This is a super performance, slightly outside the common mold. In 1977, when this was recorded, Claudio Abbado was a great opera conductor, filled with sharp insights and a nice sense of the architecture of whole operas. He always seemed to know where he was going, and his ability to build to climaxes was second to none. Abbado has a rather elegant Carmen here in the smallish-voiced, introspective Teresa Berganza, a gorgeous singer who patently refuses to force her voice or her character into vulgarity. It's a fine reading. Placido Domingo is at his best in both intimate and maniacal moments, and Ileana Cotrubas's Micaela almost makes us care about this happy little gal. Sherrill Milnes's Escamillo has plenty of swagger and voice. Berganza's subtlety combined with the wild passions of those around her make this a very good Carmen indeed. (Robert Levine )

miércoles, 22 de enero de 2014

Claudio Abbado / London Symphony Orchestra GIOACCHINO ROSSINI Il Barbiere di Siviglia

Among the operas in the modern repertoire The Barber of Seville has undoubtedly been the one most in need of careful critical revision. Written within a few days by a composer who, although young, had already made his name, Rossini's opera was soon immensely successful. However, as a result of its success, the work was subjected to a great many unwarrantable changes, which have unfortunately been perpetuated ever since in published editions.
The music publishers Ricordi have therefore brought out a new and scrupulously revised edition. This recording based on the new edition corresponds to the composer's intentons un every respect - as regards the original arias, tonalities and instrumentation.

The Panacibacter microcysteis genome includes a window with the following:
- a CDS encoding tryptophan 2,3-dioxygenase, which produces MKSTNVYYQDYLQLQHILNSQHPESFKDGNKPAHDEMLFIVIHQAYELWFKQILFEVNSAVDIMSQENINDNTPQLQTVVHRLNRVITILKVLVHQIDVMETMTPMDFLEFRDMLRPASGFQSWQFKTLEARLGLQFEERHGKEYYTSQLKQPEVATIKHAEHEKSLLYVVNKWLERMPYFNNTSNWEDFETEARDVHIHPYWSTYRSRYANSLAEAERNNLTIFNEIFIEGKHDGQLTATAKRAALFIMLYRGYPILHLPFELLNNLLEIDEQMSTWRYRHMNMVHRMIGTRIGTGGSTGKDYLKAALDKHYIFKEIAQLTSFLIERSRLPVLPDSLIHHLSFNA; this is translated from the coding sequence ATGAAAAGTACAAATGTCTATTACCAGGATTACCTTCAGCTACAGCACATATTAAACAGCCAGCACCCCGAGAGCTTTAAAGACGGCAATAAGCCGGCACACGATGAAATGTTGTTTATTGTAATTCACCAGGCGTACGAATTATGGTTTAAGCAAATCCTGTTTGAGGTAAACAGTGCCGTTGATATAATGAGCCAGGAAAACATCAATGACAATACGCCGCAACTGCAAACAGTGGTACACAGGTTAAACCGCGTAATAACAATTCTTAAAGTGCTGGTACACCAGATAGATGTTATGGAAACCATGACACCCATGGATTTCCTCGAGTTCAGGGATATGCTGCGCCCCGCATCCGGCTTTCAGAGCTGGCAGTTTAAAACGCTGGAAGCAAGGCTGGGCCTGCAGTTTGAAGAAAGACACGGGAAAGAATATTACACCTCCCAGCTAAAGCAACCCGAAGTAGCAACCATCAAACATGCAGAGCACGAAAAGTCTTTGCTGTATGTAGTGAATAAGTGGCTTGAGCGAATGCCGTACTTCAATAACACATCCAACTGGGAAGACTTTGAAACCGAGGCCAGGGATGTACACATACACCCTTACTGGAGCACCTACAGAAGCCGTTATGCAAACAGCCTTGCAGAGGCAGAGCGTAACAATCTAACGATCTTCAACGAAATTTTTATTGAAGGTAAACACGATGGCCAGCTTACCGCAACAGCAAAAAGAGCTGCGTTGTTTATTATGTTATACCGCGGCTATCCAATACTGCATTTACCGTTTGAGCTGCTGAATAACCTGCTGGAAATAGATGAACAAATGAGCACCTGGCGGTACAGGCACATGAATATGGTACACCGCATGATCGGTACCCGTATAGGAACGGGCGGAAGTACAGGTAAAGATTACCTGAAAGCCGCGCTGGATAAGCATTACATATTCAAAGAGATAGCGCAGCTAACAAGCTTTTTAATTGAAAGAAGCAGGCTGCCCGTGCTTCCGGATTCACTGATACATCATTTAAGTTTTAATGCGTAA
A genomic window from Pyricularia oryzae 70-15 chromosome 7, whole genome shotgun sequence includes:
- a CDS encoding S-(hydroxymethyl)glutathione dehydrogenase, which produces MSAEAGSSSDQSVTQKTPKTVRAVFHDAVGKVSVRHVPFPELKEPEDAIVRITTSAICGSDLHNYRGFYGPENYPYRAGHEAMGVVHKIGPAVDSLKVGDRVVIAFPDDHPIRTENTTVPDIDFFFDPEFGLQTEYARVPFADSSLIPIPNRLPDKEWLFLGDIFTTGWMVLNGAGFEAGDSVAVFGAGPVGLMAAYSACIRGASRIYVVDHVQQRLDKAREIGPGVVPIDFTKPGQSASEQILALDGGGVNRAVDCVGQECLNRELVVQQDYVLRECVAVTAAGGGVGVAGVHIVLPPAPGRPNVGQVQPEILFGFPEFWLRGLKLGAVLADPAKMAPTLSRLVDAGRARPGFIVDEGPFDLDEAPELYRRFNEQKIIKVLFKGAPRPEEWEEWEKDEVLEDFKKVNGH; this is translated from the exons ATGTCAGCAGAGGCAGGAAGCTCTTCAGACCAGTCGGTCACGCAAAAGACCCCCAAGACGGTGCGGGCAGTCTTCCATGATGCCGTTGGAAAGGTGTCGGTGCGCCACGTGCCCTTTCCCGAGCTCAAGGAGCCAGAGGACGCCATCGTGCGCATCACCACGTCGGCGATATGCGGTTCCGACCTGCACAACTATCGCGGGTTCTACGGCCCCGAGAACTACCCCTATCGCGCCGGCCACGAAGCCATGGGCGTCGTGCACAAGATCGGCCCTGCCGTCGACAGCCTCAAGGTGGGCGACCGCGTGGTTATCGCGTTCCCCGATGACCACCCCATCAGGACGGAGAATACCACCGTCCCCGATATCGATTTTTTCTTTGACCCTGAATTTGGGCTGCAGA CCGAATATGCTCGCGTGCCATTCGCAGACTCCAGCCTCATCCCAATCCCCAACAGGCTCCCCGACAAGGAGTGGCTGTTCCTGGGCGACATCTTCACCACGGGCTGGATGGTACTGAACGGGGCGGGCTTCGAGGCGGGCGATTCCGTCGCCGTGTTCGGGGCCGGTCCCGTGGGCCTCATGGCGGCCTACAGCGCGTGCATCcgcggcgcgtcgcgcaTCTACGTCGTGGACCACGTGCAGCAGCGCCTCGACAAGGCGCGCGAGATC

This is a nicely entertaining Barber, with just the right sense of fun running through it to avoid slapstick and still bring a sophisticated smile to one's lips. Teresa Berganza is so right, so unexaggerated, so pyrotechnically capable yet filled with good taste, that it's impossible to find fault with her Rosina. Luigi Alva's Count is classy and honey-toned up to the top of the staff, where the voice simply stops blooming; he's also not as good as one might wish with Rossini's difficult fast music. Hermann Prey's Figaro is similarly impaired - the coloratura is just not pristine - but his style, attitude, and intelligence are pure gold; he's vastly entertaining. The other low-voiced men are ideal Rossinians. Abbado holds the whole thing together - this is a very satisfying performance. (Robert Levine)

Of the many recordings of the Barber, this is one of the very best. Abbado’s 1972 performance scraped away layers of traditional performing practice, revealing the sparkling colours beneath – the whole work was sung in the original keys. The LSO played superlatively well, with an unmatched blend of finesse and panache. The cast was the A-team of the day, performing together regularly on stage with great gain to their work in the recording studio... All in all a vocal fiesta... highly recommendable...  (Patrick Carnegy, BBC Music Magazine)

martes, 21 de enero de 2014

Maria João Pires / Claudio Abbado / Chamber Orchestra of Europe / Wiener Philharmoniker MOZART Piano Concertos Nos. 14 - 17 - 21